In 2012–13 a total of 16 admiralty law applications were filed with the Court as opposed to seven matters in 2011–12.

The admiralty work is undertaken by panel judges.

Issues of enforcement of foreign judgments can pose problems in this area of law. Much depends upon general principles of reciprocity. Not being a superior court there is some uncertainty as to the enforcement of the judgments of the Court in foreign jurisdictions.

The decision in Spliethoff Transport BV v Leisure Freight and Import PTY LTD [2013] FCCA 27 is of some significance in the context of delivery undertakings of chartered shipping companies. In this case the Court awarded damages in respect of one cancellation of a contract of carriage and found an implied contractual period of one month for the Carrier to ship yachts citing the internationally recognised Carriage of Goods By Sea Act 1991.


There has been a steady downturn in the number of bankruptcy applications filed. In 2012–13 a total of 3984 bankruptcy applications were filed with the Court as opposed to 4591 in 2011–12. Despite this, the personal bankruptcy jurisdiction continues to comprise a significant proportion of the general federal law work of the Court. While the jurisdiction is concurrently exercised by the Court and the Federal Court, most applications (96 per cent) are filed in the Federal Circuit Court. Bankruptcy and divorce are the only areas of the Courts jurisdiction where registrars with delegate powers undertake the substantive workload. The Court appreciates the significant role that registrars play in the bankruptcy jurisdiction. The Court has a bankruptcy panel to deal with those matters, which go on review from registrars or are otherwise not within the scope of the delegated powers of registrars. The conferral of some insolvency corporations law jurisdiction is seen as desirable to complement the significant personal bankruptcy jurisdiction exercised by the Court.

Figure 3.7: Bankruptcy applications 2008–09 to 2012–13


Figure 3.7: Bankruptcy applications 2008–09 to 2012-13.



In view of the shared bankruptcy jurisdiction, the Federal Circuit Court and the Federal Court have harmonised bankruptcy rules and forms. In addition both courts participate in regular liaison meetings with representatives from the Insolvency and Trustee Service Australia to discuss current trends and significant case law. There were amendments to the Court’s bankruptcy rules as a consequence of the new name of the Court. From 12 April 2013, these rules were renamed the Federal Circuit Court (Bankruptcy) Rules 2006.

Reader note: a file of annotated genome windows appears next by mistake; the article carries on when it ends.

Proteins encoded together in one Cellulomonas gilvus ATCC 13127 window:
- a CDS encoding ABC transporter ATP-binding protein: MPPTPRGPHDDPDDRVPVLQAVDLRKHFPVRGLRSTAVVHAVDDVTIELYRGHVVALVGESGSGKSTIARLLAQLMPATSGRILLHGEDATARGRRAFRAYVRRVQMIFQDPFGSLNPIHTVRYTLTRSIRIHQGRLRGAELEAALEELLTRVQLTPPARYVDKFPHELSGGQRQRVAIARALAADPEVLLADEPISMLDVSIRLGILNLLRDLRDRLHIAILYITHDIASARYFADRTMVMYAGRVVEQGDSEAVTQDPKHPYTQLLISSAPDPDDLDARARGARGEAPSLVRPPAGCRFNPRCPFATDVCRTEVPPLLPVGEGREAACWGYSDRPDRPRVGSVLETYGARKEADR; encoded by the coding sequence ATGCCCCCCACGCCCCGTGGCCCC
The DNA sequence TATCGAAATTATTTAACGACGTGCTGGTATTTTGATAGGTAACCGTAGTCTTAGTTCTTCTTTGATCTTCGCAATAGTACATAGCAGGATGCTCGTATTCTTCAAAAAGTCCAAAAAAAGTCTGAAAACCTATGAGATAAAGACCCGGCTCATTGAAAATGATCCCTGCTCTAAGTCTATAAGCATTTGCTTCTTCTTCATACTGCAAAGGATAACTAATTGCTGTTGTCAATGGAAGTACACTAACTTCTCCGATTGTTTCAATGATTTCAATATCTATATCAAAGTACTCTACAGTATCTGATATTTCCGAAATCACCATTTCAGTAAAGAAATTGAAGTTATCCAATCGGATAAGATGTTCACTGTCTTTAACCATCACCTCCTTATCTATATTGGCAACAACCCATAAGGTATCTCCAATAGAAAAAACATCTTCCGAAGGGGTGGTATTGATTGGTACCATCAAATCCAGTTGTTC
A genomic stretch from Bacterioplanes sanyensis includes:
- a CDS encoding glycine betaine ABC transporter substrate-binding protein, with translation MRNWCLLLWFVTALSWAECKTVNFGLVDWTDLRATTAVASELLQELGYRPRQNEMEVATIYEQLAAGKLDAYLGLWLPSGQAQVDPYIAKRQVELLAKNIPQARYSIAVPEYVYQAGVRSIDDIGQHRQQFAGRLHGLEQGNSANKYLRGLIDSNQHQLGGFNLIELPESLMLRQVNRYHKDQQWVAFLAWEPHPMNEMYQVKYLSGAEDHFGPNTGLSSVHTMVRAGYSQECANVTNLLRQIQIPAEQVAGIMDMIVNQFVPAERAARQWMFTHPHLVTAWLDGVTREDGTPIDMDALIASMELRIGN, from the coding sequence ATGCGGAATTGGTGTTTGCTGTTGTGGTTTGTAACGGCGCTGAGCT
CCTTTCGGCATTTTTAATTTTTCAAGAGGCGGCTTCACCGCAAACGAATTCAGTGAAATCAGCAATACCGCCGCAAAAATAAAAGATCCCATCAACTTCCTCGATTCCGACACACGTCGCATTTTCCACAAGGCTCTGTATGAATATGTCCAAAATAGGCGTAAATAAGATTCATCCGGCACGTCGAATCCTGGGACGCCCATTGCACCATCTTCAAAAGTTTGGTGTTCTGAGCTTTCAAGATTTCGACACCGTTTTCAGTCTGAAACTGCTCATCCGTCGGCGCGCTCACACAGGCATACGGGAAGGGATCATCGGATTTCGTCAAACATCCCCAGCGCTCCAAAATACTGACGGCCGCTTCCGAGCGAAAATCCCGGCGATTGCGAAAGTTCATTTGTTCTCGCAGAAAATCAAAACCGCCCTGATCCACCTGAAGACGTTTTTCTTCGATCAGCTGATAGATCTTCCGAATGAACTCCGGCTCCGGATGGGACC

The Parliamentary Secretary to the Treasurer and the Attorney-General released an exposure draft of the primary amendments to be included in the Insolvency Law Reform Bill with the announcement of a second tranche of amendments to be announced at a later date. This Bill seeks to implement reforms previously released in the proposals paper: A modernisation and harmonisation of the regulatory framework applying to insolvency practitioners in Australia. In Burke v Inspector-General in Bankruptcy & Ors [2013] FMCA 2, the Court considered, in the context of a possible de-registration of a registered trustee, whether there had been a valid and effectual act to convene a committee within the meaning of the Bankruptcy Act.

Included in recent fee increases, which came into effect on 1 January 2013 were new fees, including fees for examinations in bankruptcy, and other fee increases in respect of bankruptcy applications.

The Court has jurisdiction (subject to limits) under the Personal Property Securities Act 2009 in respect of parties wishing to enforce their rights under a secured agreement. During the year judges in Melbourne and Sydney had a judicial education session on these new provisions.